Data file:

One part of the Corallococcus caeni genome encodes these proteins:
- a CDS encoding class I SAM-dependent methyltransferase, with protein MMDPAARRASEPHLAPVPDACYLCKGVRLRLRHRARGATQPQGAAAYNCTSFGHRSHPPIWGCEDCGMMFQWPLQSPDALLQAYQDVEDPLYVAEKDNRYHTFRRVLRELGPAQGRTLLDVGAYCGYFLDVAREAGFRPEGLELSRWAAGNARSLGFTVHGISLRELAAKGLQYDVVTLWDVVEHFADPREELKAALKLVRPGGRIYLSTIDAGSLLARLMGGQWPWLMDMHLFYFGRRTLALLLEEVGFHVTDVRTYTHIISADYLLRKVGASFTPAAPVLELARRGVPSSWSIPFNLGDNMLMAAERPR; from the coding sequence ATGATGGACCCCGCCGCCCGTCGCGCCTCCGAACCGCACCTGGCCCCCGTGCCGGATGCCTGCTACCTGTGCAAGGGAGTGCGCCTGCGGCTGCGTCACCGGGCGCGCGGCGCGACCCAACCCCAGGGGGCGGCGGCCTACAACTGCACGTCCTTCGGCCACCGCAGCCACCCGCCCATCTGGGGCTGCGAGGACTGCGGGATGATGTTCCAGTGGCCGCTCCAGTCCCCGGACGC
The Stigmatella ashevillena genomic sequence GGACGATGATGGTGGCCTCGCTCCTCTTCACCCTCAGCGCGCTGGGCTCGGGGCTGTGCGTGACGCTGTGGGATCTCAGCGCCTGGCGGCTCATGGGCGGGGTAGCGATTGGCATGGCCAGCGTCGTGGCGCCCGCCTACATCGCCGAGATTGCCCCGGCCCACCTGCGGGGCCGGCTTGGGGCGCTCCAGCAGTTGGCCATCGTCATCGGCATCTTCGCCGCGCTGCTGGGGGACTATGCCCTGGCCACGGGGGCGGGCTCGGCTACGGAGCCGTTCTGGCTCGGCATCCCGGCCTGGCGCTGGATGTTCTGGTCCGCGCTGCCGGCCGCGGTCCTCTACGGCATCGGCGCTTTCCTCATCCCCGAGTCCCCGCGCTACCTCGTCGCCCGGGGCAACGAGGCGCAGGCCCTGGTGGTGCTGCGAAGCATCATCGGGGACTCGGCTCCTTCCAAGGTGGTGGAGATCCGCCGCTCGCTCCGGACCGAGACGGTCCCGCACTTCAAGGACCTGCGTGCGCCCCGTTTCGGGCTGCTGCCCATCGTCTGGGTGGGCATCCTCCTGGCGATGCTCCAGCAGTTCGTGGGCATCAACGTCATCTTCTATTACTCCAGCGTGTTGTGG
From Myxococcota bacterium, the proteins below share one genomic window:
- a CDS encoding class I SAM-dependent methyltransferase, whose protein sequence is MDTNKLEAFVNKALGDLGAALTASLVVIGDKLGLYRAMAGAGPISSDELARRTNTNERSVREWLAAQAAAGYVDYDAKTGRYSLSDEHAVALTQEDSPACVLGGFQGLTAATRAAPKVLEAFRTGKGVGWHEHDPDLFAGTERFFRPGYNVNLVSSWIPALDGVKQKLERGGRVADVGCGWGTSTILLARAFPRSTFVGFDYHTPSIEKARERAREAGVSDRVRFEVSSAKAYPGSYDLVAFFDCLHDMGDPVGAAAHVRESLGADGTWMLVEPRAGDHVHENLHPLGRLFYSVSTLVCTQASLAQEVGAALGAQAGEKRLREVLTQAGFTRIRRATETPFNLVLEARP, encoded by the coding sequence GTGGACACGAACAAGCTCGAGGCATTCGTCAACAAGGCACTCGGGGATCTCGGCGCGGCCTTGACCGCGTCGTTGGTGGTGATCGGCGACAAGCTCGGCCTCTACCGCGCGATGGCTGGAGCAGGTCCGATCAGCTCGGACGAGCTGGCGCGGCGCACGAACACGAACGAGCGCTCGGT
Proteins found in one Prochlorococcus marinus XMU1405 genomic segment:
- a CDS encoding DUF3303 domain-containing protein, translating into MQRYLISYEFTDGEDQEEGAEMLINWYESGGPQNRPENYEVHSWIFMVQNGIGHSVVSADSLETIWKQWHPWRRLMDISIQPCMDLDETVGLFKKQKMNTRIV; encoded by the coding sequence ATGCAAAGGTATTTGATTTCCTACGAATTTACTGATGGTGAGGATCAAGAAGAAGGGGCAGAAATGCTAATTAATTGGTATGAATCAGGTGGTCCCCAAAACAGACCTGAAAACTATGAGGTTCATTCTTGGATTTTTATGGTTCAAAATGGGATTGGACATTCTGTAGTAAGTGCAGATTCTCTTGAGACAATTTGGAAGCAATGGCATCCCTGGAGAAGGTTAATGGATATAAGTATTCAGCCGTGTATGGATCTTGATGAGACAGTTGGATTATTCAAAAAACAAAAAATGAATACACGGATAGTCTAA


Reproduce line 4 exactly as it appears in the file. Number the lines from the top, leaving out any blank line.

From Myxococcota bacterium, the proteins below share one genomic window: